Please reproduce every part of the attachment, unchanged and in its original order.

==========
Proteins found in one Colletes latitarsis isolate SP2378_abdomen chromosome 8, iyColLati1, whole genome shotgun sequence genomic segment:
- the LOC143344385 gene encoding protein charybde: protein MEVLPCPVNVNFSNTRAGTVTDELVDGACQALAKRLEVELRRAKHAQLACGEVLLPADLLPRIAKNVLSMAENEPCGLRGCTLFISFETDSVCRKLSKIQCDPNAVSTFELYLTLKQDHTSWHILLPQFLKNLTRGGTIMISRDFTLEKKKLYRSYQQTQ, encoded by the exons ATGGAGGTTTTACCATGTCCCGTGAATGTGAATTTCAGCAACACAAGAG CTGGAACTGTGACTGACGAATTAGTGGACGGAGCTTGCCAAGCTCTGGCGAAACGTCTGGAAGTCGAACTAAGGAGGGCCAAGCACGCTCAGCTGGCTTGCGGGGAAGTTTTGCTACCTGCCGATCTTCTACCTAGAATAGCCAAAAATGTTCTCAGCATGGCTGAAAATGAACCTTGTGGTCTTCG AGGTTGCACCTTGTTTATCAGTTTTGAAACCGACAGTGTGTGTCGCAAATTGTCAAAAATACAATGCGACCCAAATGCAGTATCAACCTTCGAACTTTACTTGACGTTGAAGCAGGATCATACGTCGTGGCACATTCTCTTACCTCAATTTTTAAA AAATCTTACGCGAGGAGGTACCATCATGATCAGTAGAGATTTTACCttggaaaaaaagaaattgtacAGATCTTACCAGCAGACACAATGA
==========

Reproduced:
Proteins found in one Colletes latitarsis isolate SP2378_abdomen chromosome 8, iyColLati1, whole genome shotgun sequence genomic segment:
- the LOC143344385 gene encoding protein charybde: protein MEVLPCPVNVNFSNTRAGTVTDELVDGACQALAKRLEVELRRAKHAQLACGEVLLPADLLPRIAKNVLSMAENEPCGLRGCTLFISFETDSVCRKLSKIQCDPNAVSTFELYLTLKQDHTSWHILLPQFLKNLTRGGTIMISRDFTLEKKKLYRSYQQTQ, encoded by the exons ATGGAGGTTTTACCATGTCCCGTGAATGTGAATTTCAGCAACACAAGAG CTGGAACTGTGACTGACGAATTAGTGGACGGAGCTTGCCAAGCTCTGGCGAAACGTCTGGAAGTCGAACTAAGGAGGGCCAAGCACGCTCAGCTGGCTTGCGGGGAAGTTTTGCTACCTGCCGATCTTCTACCTAGAATAGCCAAAAATGTTCTCAGCATGGCTGAAAATGAACCTTGTGGTCTTCG AGGTTGCACCTTGTTTATCAGTTTTGAAACCGACAGTGTGTGTCGCAAATTGTCAAAAATACAATGCGACCCAAATGCAGTATCAACCTTCGAACTTTACTTGACGTTGAAGCAGGATCATACGTCGTGGCACATTCTCTTACCTCAATTTTTAAA AAATCTTACGCGAGGAGGTACCATCATGATCAGTAGAGATTTTACCttggaaaaaaagaaattgtacAGATCTTACCAGCAGACACAATGA